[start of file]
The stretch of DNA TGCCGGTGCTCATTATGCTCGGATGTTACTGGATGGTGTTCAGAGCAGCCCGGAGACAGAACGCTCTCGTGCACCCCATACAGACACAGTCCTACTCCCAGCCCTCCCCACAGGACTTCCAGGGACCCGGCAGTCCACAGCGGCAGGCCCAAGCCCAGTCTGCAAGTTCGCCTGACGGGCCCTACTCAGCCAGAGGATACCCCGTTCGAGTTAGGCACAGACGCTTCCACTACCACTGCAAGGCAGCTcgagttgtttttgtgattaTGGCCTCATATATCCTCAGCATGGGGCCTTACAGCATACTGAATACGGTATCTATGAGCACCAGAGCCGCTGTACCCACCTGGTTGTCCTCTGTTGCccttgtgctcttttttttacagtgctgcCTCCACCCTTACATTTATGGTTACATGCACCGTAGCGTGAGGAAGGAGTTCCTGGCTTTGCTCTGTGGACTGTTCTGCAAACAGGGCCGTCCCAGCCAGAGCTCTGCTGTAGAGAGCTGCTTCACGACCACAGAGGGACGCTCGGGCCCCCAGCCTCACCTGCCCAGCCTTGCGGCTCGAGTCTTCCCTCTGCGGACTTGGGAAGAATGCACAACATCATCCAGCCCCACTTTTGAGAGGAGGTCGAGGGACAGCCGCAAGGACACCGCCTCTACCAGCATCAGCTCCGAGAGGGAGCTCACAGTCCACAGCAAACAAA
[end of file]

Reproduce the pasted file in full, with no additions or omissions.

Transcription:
The stretch of DNA TGCCGGTGCTCATTATGCTCGGATGTTACTGGATGGTGTTCAGAGCAGCCCGGAGACAGAACGCTCTCGTGCACCCCATACAGACACAGTCCTACTCCCAGCCCTCCCCACAGGACTTCCAGGGACCCGGCAGTCCACAGCGGCAGGCCCAAGCCCAGTCTGCAAGTTCGCCTGACGGGCCCTACTCAGCCAGAGGATACCCCGTTCGAGTTAGGCACAGACGCTTCCACTACCACTGCAAGGCAGCTcgagttgtttttgtgattaTGGCCTCATATATCCTCAGCATGGGGCCTTACAGCATACTGAATACGGTATCTATGAGCACCAGAGCCGCTGTACCCACCTGGTTGTCCTCTGTTGCccttgtgctcttttttttacagtgctgcCTCCACCCTTACATTTATGGTTACATGCACCGTAGCGTGAGGAAGGAGTTCCTGGCTTTGCTCTGTGGACTGTTCTGCAAACAGGGCCGTCCCAGCCAGAGCTCTGCTGTAGAGAGCTGCTTCACGACCACAGAGGGACGCTCGGGCCCCCAGCCTCACCTGCCCAGCCTTGCGGCTCGAGTCTTCCCTCTGCGGACTTGGGAAGAATGCACAACATCATCCAGCCCCACTTTTGAGAGGAGGTCGAGGGACAGCCGCAAGGACACCGCCTCTACCAGCATCAGCTCCGAGAGGGAGCTCACAGTCCACAGCAAACAAA